The Fans Strike Back – New York, Episode I (Gallery)

A couple months ago I stumbled upon an online ad for a Star Wars exhibit here in New York. It was being billed as “The Largest Star Wars Fan Exhibition”, which sounded cool, but I promptly forgot about it. As I tend to do when I see ads. Because I hate ads. Then in the waning days of April I happened to see something about it again. My wife and I already had plans to head into the city one day for a Rangers Playoff game. So I thought, why not make a full day of it and see what this exhibit was all about? And I bounced the idea off of my wife. She’s not a Star Wars fan, but indulges my various fanaticisms.

The day in question, May the 5th. Cinco de Mayo. Or, to hit a little closer to home. Revenge of the Fifth.

The Fans Strike Back

Venue and Ticketing

There were a couple of surprising things about this exhibit. First, was the location. I noticed immediately after buying our tickets, that this event was being held in a place that seemed a bit odd for something as big as Star Wars. Generally, events like this are held around high tourist draw locations such as the Times Square area. I’ve been to a handful of similar events around the 42nd Street area. But this exhibit is being held downtown, in the Chelsea/West Village area. On West 14th Street. Not exactly a hike, but still, strange. If it were being held around Union Square(E14th St. Much more touristy), I wouldn’t bat an eye. But the corner of 6th and W14th?

The second surprising thing was that, with the exception of the goods being sold at the gift shop, there was a complete lack of the “Star Wars” brand name anywhere on the event space. I half expected to see those titular words all over the event space. But they were not. Outside the venue, aside from the images of some of the most famous characters on the windows, the similar typeface for the event’s name wordage, Yoda’s famous quote, and the use of the word ‘saga’, this didn’t seem all too… official.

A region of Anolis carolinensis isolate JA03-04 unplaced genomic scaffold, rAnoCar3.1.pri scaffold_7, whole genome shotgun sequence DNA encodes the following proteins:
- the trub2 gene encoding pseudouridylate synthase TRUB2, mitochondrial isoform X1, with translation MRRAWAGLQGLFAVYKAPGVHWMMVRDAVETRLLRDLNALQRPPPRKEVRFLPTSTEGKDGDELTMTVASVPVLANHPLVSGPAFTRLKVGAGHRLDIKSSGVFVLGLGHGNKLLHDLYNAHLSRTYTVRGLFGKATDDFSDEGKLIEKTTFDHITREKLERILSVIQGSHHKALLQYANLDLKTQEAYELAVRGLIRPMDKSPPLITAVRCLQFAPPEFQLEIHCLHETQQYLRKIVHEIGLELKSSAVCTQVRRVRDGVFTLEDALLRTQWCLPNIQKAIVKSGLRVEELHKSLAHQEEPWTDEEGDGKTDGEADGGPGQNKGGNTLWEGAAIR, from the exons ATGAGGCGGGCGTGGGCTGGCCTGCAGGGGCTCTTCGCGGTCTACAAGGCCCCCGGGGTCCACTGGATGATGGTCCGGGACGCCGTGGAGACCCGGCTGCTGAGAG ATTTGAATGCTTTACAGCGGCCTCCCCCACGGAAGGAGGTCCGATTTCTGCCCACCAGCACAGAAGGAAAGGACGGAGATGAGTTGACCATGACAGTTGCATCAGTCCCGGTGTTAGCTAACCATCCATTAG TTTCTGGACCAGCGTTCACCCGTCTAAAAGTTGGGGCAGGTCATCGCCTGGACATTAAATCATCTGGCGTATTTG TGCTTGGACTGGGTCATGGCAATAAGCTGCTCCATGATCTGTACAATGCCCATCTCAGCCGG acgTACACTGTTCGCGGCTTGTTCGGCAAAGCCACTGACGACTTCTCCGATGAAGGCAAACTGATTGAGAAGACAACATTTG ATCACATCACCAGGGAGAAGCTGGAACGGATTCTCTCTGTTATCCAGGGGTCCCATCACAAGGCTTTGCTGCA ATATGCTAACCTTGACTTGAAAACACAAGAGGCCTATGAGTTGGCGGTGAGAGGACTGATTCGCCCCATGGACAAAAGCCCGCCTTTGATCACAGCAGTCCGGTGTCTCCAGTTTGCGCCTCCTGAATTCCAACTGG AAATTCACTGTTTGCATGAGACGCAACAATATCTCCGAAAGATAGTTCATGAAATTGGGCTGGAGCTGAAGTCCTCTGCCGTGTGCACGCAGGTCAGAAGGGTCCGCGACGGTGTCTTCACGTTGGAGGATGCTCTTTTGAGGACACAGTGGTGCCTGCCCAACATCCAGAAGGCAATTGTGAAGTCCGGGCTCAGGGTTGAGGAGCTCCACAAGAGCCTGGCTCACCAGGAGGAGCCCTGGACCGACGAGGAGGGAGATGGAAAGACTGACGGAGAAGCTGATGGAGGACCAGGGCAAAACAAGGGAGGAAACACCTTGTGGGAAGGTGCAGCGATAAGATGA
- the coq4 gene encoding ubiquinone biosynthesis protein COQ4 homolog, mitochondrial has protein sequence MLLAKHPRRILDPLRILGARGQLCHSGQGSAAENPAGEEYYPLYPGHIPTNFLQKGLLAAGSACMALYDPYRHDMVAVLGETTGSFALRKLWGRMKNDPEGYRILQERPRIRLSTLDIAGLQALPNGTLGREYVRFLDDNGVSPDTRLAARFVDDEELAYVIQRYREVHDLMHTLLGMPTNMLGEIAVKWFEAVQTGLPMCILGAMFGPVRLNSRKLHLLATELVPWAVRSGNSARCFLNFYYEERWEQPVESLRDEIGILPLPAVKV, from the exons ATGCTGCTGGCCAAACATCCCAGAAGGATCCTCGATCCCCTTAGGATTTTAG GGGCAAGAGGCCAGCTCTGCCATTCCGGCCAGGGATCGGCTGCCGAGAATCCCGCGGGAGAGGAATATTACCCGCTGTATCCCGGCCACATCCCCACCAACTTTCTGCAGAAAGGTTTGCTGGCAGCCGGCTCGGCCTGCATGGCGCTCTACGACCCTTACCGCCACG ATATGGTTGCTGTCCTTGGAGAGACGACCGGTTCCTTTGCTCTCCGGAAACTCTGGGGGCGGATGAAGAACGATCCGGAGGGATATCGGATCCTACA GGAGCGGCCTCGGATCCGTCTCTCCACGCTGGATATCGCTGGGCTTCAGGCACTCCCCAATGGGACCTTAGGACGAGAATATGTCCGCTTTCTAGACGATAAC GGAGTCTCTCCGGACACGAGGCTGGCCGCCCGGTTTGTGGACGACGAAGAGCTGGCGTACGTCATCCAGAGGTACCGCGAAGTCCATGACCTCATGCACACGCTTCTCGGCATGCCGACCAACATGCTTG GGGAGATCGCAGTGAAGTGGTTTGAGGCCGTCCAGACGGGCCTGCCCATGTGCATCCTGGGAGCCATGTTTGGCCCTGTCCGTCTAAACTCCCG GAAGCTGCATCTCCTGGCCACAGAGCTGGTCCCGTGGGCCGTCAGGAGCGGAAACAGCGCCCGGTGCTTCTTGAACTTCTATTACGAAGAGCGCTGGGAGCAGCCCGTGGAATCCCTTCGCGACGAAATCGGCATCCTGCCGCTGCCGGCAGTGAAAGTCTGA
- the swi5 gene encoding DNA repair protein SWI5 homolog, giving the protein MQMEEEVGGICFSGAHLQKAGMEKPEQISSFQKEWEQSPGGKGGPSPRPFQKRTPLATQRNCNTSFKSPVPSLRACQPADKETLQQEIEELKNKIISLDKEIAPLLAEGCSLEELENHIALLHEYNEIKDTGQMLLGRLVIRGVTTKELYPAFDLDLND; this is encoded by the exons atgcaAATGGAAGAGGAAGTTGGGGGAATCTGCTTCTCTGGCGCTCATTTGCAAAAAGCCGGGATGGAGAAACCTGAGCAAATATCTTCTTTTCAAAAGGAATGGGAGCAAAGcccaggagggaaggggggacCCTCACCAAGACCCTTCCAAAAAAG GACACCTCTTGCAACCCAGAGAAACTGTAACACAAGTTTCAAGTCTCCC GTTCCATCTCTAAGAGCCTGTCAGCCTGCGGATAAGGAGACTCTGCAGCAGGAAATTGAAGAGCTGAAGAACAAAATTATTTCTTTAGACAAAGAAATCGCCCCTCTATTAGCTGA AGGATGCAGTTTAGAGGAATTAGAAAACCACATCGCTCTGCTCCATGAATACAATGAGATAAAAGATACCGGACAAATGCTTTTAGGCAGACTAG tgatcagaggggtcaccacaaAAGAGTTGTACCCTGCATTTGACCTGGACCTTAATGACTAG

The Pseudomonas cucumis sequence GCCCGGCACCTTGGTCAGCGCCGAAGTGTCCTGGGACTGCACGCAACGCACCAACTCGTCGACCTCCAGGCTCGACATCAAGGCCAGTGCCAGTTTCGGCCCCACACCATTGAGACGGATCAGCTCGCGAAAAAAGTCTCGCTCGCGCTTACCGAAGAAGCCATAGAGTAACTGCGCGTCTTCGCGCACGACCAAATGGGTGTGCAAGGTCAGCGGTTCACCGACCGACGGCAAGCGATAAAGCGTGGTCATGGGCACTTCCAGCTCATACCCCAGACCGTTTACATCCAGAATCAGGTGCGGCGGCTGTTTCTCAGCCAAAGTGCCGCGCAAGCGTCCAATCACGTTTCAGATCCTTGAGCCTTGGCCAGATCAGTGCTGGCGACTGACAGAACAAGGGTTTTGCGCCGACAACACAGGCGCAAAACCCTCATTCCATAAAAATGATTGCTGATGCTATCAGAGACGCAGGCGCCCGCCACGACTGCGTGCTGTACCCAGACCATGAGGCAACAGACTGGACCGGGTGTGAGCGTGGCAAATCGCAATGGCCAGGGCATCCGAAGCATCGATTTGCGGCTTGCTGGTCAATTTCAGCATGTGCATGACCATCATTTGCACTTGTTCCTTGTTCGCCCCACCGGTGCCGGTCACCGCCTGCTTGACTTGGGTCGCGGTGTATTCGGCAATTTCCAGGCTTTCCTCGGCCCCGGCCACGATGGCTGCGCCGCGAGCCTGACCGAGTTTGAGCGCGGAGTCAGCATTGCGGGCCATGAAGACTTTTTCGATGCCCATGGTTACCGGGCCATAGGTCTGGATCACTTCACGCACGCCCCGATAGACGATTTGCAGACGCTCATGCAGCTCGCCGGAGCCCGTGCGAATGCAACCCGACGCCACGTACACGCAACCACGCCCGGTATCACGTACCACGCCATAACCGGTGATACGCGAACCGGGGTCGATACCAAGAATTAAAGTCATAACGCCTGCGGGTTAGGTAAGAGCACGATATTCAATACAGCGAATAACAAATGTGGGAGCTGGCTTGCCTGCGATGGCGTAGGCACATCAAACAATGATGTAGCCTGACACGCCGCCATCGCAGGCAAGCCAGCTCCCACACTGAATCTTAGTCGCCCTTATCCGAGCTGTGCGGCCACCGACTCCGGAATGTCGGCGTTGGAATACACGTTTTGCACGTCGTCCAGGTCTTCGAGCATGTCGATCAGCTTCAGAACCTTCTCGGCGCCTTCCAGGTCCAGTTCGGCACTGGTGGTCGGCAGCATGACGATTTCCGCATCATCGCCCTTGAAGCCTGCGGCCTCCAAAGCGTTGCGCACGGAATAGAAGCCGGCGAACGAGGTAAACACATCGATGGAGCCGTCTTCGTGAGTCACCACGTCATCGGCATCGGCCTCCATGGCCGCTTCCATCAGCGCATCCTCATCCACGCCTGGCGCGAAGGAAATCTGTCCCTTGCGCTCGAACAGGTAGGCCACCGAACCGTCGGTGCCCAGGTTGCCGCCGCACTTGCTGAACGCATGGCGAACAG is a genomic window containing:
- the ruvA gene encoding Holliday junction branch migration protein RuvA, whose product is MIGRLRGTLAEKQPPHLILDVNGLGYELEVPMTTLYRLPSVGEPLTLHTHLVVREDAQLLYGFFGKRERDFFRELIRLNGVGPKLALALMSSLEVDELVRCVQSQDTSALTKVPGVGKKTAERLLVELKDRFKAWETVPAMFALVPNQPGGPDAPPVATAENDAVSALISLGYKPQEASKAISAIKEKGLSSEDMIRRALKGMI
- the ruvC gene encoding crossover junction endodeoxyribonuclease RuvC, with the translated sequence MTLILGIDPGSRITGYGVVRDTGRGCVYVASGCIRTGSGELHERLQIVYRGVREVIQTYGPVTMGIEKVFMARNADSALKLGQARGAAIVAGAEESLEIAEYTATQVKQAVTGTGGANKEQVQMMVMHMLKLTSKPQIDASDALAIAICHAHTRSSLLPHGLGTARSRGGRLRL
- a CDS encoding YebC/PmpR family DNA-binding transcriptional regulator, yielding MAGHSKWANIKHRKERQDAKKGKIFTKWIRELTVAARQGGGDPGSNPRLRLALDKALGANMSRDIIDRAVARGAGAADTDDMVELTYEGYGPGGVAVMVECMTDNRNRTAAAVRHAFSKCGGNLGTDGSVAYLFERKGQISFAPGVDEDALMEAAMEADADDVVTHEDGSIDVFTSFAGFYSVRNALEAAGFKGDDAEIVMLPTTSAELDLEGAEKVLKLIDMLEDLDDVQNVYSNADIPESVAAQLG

As it turns out, it was not official, at all. They make it so known on the website and in the event space. Even the music they were playing all day in the exhibit is not from Star Wars. At least nothing I recognized. I’ve never seen most of the animated stuff(because I hate the animation. I am an animation snob), so maybe it was from there? No, I doubt it.

Rather, the music appeared to be Star Wars inspired. Never once did I hear the great John Williams’ Star Wars theme. Or any of the themes we’ve come to recognize with these images and characters, for that matter.

The background music constantly playing throughout the event space worked however, and did provide a good atmosphere.

We were the first ones inside when they unlocked the doors. This was because our train put us into the city about 45 minutes prior to opening. After walking around 14th Street for a bit we lined up at around 9:50am, and a very small line formed behind us in the minutes prior to the 10am opening. Once inside, we passed a simple security checkpoint(a check of our bags and a reminder that masks are not mandatory, but encouraged) then walked up to the ticket counter. I presented our digital tickets to the staff, that I had purchased online via their ticketing partner And we were immediately met with a problem.

The tickets weren’t being accepted. And when the staff person tried to manually enter the information into their system, it was producing more errors. We were politely asked to step aside while they waited on assistance, and proceeded to help the following guests. Whom did not pre-purchase their tickets.


While we were waiting, I took a look around the entryway hall. There was starship-esque walls and some digital displays showing things like a 3D rendered Death Star. But, it was here that I was starting to feel a little put off by this whole thing. From the outside, to our current location, all of the atmospheric things I was seeing looked… generic to me.

I mean, there was a legitimate balloon Storm Trooper “guarding” the entrance to the main hall. One that you can get at Party City by the dozen for your kids birthday party. If you look closely, it appears to be anchored in place by what appears to be a tape measure. The whole not-official vibe was picking up steam, and was leaving seeds of “You wasted your money, guy!” in the back of my mind.